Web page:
Tudor Webasto Sunroof Replacement


July 2008

Well,  I finally managed to get a decent second hand Webasto sunroof to replace the leaking one fitted in my Scimitar and all I had to do was simply fit it....  

After a very kind offer from Graham Jackson for a complete sunroof, frame and roof my good friend Barry Hollingsworth drove me to Newmarket in his campervan to collect the roof.  The Webasto had been fitted to a car that had been restored, but then was sadly written off after an accident.  Although the roof was very dusty due to storage, the sunroof and frame were as good as new!

My plan was to simply swap the complete vinyl top.

webasto_1.jpg (102036 bytes)  webasto_2.jpg (107037 bytes)  The first job was to remove the Webasto from the roof by removing the aluminum runners.

webasto_3.jpg (112247 bytes)  webasto_4.jpg (125968 bytes) Once the runners have been removed the whole sunroof can be flipped backwards to you can get better access to the screws that hold in the rear plate the secures the sunroof to the car.

webasto_5.jpg (103722 bytes)  Ta daaaa....  Once all the screws have been removed then the sunroof will lift out. 

My next job was to remove my old sunroof from my car

webasto_12.jpg (124494 bytes)  webasto_13.jpg (154472 bytes) I removed the alloy runners and flipped the Webasto over the back of the car to allow access to the back plate which secures the sunroof.

webasto_14.jpg (143278 bytes) Once the Webasto top was removed it gave me a chance to further inspect the wooden framework.  On closer inspection I realised that the wood was beginning to rot in places where water had got in due to the Webasto roof not sealing properly.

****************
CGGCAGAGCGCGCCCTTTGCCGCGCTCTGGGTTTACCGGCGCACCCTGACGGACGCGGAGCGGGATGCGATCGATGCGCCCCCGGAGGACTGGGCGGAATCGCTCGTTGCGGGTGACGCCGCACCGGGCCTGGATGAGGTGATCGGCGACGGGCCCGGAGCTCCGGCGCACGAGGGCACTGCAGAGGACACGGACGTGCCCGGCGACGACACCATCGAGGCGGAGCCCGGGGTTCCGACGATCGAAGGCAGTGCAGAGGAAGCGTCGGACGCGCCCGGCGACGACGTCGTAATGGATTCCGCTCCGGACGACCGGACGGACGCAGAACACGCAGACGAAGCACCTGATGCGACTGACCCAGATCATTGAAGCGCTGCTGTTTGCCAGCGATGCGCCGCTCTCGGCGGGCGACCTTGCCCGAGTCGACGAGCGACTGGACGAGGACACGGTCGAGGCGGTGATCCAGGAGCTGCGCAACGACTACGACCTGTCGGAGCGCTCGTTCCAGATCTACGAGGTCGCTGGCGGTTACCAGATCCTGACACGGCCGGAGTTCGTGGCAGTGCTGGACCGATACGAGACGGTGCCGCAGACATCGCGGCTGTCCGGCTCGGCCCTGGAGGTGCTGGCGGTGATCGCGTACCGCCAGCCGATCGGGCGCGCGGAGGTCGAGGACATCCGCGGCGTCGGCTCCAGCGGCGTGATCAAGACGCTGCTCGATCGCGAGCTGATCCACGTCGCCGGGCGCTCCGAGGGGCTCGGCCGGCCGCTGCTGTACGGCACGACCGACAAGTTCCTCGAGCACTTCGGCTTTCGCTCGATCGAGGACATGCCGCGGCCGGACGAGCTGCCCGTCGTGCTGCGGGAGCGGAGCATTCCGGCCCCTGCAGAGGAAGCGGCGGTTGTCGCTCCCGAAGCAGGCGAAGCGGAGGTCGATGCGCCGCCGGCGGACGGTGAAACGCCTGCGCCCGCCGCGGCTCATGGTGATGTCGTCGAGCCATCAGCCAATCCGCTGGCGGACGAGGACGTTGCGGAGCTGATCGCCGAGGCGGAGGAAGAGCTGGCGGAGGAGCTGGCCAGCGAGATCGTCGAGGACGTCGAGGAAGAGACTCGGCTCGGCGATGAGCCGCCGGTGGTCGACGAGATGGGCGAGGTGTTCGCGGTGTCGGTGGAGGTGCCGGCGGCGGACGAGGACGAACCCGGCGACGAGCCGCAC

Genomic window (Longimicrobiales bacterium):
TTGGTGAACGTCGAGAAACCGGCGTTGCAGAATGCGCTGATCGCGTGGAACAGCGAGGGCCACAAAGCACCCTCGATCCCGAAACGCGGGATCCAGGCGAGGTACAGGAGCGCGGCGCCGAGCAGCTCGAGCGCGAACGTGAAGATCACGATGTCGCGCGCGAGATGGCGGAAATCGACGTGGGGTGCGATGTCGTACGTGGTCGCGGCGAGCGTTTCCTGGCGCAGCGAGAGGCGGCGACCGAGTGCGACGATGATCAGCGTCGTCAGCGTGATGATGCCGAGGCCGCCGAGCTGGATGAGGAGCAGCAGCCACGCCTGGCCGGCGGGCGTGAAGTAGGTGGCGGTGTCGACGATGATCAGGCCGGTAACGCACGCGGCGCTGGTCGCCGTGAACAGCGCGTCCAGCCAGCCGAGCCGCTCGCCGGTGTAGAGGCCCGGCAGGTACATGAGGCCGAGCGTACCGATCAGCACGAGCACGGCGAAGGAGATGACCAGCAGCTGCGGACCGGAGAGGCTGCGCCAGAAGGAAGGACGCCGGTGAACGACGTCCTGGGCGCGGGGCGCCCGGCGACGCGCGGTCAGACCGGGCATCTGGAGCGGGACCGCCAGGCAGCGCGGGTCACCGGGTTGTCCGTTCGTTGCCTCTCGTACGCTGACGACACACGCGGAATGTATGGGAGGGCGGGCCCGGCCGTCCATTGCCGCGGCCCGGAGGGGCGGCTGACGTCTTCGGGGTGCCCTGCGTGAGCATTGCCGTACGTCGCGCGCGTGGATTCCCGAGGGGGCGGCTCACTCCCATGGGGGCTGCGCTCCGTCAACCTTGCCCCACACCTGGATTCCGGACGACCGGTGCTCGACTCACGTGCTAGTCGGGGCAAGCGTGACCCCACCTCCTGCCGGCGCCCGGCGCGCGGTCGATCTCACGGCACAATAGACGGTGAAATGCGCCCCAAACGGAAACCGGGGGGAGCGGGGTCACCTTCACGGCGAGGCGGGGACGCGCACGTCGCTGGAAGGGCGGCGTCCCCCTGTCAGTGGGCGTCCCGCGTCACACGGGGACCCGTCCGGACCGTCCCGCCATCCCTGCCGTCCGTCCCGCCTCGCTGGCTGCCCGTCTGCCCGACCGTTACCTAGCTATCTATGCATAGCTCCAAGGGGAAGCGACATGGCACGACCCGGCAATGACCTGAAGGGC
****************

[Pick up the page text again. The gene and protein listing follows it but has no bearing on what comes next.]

I made the decision to swap the wooden framework from the spare roof.

webasto_6.jpg (139675 bytes) webasto_7.jpg (134030 bytes) The wooden frame is simply screwed into the fibre glass by over a 100 screws and boy did my arm ache afterwards!

webasto_8.jpg (144975 bytes)  webasto_11.jpg (152845 bytes) webasto_9.jpg (117268 bytes) webasto_10.jpg (117584 bytes) Then I flipped the roof over to get at the metal bars that secure the frame to the cut out section of the old roll bar.  I removed the 4 bolts that fit through the framework and then removed the metal bar from the old roll bar and lifted out the wooden frame.

That bit was all too easy, I just knew it would be a little more challenging to remove the framework from my car!

Once again, due to my old Webasto roof not sealing properly it let in water, which in turn started to rot and warp the wood and turn the screws rusty!

webasto_14.jpg (143278 bytes)  The first few screws came out quite easy...


webasto_15.jpg (138108 bytes) webasto_16.jpg (131627 bytes) Then it all when pear shaped! The remainder of the screws either snapped off or the screwdriver ruined the screw head, so I had to drill quite a few out.

webasto_17.jpg (149838 bytes)  webasto_18.jpg (137337 bytes) I then tried to gently peel back the roof lining to get access to the metal bars that secure the framework to the old roll bar.  I didn't have much success in saving the original roof lining, it was quite brittle in places and tore very easily.